“The proletariat’s organisation – its most important source of strength – must not be confused with the present-day forms of organisations … The nature of this organisation is something spiritual – no less than the whole transformation of the proletarian mentality.” 17
Both echoed the sentiments of Marx at certain points: “The League, like the Society of Friends in Paris and a hundred other associations, was only an episode in the history of the party which grows everywhere spontaneously from the soil of modern society… Under the term ‘party’, I understand party in the great historical sense.” 18
Bordiga described the development of the party thus: it originates dynamically from the activity of the class. Once formed it concentrates the revolutionary consciousness and will of the class. From here on the party leads the class, using other organisations merely as a transmission belt. The progression of this argument sees the party’s relation to the class slipping from dynamic product, to essence, to dominator, in a word to Bolshevism. The dialectical unity between class and party explicit at the origin of argument, gives way in the end to a simple hierarchy and chain of command. Undoubtedly, a centralised disciplined organisation is an essential element at certain points, such as the organisation of an insurrection.19 Bordiga however, goes too far in putting forward the centralised form as the general form of the party. The material party is a product of the class, and can only remain so. The breaking of the two-way interaction between proletariat and party, and its replacement by the party’s monologue, signals the degeneration of the party.
Workers’ Democracy and Proletarian Dictatorship
Bordiga points out that the interests of the class are not the same as one sector or trade. Therefore the interests of the class can only be expressed by a grouping of all the radical minorities issuing from all categories. This is the party. The party unites all tendencies of the class, both socially, by grouping different categories, and geographically by grouping different localities.
However, Bordiga does not go into detail as to how this unification may come about. In fact the formation of the class, as a class and also as a party, may involve incoherence, contradictions and conflicts between different sections of proletarians on the basis of pay, skill, work or non-work, sexual division of labour, “race”, and so on. These complex, but vital problems of political re-composition of the class have been a major focus of the autonomist Marxist current. The different ways in which sections of the proletariat struggle in their own interests, communicate their experience and fight for their needs within the wider class, as well as against capital, continually challenge the established truths of “revolutionary theory”. The contribution of the various “autonomist” currents is essential, but also problematic, as the willingness to go up against any “orthodoxy” also runs the risk of abandoning class terrain completely.20 In any case, class unity can only be a product of struggle, and not a problem of statistical representation.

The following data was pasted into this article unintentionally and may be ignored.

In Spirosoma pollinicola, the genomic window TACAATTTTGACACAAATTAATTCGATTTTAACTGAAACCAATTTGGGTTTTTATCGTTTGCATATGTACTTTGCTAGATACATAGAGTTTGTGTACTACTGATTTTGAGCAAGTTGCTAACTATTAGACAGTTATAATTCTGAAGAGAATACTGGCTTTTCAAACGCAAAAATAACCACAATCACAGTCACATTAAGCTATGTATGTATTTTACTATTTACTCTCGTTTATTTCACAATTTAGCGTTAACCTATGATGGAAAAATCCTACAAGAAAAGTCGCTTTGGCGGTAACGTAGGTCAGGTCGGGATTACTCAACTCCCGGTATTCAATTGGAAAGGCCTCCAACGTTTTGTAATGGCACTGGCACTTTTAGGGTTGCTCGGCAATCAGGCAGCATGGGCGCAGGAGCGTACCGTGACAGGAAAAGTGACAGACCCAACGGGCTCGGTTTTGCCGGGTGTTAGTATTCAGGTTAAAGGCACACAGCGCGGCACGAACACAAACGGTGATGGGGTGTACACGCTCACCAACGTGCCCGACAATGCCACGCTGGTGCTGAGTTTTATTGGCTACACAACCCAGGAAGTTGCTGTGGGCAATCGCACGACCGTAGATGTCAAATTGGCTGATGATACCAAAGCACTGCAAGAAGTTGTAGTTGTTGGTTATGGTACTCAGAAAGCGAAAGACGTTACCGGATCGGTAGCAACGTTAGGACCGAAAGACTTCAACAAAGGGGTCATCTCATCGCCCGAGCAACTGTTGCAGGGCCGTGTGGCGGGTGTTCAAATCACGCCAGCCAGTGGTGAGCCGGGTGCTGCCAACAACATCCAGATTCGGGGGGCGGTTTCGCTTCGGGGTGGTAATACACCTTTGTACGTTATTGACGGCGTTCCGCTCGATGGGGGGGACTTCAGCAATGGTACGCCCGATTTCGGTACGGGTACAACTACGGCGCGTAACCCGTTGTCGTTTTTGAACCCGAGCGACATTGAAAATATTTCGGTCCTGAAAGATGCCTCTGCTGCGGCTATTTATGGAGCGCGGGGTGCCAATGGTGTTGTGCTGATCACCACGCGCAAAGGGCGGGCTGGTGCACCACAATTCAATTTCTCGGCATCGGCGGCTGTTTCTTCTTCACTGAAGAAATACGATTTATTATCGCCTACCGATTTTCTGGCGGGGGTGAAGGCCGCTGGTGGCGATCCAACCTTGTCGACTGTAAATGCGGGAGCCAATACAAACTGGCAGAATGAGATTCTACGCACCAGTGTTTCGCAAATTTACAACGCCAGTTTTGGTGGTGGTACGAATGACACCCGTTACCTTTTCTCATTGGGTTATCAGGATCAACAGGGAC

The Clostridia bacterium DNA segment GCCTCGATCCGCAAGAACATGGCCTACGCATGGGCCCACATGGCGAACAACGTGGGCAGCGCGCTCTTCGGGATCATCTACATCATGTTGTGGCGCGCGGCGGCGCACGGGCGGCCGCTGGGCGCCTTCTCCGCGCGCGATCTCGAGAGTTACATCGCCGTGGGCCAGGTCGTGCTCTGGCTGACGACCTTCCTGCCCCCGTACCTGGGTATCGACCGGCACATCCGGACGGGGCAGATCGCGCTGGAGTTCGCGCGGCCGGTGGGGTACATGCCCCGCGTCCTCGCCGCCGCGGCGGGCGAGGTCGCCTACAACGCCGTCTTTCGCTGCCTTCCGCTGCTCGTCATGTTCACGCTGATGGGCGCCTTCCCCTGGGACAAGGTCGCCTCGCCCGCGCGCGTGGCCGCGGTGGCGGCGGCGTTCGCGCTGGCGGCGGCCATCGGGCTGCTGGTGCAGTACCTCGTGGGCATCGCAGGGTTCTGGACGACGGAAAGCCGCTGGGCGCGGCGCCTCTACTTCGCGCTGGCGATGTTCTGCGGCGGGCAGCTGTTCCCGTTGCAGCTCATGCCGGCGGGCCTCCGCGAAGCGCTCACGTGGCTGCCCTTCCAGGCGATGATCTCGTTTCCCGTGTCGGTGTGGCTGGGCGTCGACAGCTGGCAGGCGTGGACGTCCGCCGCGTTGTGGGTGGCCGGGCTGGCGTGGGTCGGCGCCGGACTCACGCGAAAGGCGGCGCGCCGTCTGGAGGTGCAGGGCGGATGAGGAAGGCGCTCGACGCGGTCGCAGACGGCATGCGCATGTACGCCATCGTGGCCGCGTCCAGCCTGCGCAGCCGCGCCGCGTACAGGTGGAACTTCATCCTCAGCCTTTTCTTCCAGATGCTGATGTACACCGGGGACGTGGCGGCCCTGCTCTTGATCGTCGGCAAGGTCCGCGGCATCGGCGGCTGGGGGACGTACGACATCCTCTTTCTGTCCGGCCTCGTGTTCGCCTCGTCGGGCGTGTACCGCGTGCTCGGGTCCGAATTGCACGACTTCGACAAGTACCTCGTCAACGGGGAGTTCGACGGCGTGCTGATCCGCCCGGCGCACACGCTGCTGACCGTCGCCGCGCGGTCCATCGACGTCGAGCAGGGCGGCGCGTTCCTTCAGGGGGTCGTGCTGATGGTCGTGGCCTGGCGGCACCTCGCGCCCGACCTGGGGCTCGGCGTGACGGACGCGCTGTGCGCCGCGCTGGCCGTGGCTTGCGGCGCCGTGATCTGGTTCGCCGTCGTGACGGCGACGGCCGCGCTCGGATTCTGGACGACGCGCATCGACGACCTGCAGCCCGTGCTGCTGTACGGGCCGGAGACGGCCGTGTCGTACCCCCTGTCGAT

If only a minority of the class is conscious of its position, interests and revolutionary aim and possesses a will to achieve the aim, then the majority of the class does not possess these attributes. The democratic point of view that would put power in the hands of the majority of the class would put power in the hands of those without class consciousness or revolutionary will. But as Marx argued in the German Ideology, the “ideas of the ruling class are in every epoch the ruling ideas”, and the
“ruling ideas are nothing more than the ideal expression of the dominant material relationships, the dominant material relationships grasped as ideas; hence of the relationships which make the one class the ruling one, therefore, the ideas of its dominance.”
Therefore a democratic power, even a democratic workers’ power would put power in the hands of capital. Communism rejects workers’ democracy and workers’ power, and supports only its own class movement. The communist minorities, that is, the material party, fights intransigently to realise communism.
Bordiga argued that internal party discipline was an antidote to degeneracy. This attitude was very mistaken as was shown by the degeneracy of both the Bolshevik party and the Italian Communist Party. This error was surprising as Bordiga correctly argued that “revolution is not a form of organisation”. In fact there are no guarantees against degeneracy. If the revolution fails, then mass organisations (party, council, factory organisation) cannot co-exist indefinitely with capital without accommodating to it and eventually being absorbed. For a formal party the choice is betrayal, diminution to an insignificant sect, or dissolution. No amount of internal discipline can avoid this. The forging of a disciplined centralised party, far from preventing the party from going over to the counter-revolution, in fact merely provided the counter-revolution with a disciplined centralised party.